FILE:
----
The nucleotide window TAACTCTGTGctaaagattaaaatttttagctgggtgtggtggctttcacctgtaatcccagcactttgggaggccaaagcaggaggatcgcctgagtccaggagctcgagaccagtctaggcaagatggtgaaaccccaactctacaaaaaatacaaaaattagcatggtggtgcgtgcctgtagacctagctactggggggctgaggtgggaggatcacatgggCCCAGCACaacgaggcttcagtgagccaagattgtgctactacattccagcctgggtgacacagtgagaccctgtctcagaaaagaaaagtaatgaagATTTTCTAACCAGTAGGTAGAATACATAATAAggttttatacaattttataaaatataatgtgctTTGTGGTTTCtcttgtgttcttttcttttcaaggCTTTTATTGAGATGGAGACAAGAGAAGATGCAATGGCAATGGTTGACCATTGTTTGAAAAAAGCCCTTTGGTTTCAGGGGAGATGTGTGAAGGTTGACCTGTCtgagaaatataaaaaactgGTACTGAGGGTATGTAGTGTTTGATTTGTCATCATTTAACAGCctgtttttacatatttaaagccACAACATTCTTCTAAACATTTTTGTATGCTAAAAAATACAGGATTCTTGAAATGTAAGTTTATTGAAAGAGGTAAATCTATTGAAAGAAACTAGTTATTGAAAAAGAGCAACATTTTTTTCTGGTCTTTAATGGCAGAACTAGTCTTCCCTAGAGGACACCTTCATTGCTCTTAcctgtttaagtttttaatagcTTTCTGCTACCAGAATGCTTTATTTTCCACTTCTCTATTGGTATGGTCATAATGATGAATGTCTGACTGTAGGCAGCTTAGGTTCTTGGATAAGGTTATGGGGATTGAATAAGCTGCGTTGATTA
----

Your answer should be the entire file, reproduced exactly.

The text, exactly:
The nucleotide window TAACTCTGTGctaaagattaaaatttttagctgggtgtggtggctttcacctgtaatcccagcactttgggaggccaaagcaggaggatcgcctgagtccaggagctcgagaccagtctaggcaagatggtgaaaccccaactctacaaaaaatacaaaaattagcatggtggtgcgtgcctgtagacctagctactggggggctgaggtgggaggatcacatgggCCCAGCACaacgaggcttcagtgagccaagattgtgctactacattccagcctgggtgacacagtgagaccctgtctcagaaaagaaaagtaatgaagATTTTCTAACCAGTAGGTAGAATACATAATAAggttttatacaattttataaaatataatgtgctTTGTGGTTTCtcttgtgttcttttcttttcaaggCTTTTATTGAGATGGAGACAAGAGAAGATGCAATGGCAATGGTTGACCATTGTTTGAAAAAAGCCCTTTGGTTTCAGGGGAGATGTGTGAAGGTTGACCTGTCtgagaaatataaaaaactgGTACTGAGGGTATGTAGTGTTTGATTTGTCATCATTTAACAGCctgtttttacatatttaaagccACAACATTCTTCTAAACATTTTTGTATGCTAAAAAATACAGGATTCTTGAAATGTAAGTTTATTGAAAGAGGTAAATCTATTGAAAGAAACTAGTTATTGAAAAAGAGCAACATTTTTTTCTGGTCTTTAATGGCAGAACTAGTCTTCCCTAGAGGACACCTTCATTGCTCTTAcctgtttaagtttttaatagcTTTCTGCTACCAGAATGCTTTATTTTCCACTTCTCTATTGGTATGGTCATAATGATGAATGTCTGACTGTAGGCAGCTTAGGTTCTTGGATAAGGTTATGGGGATTGAATAAGCTGCGTTGATTA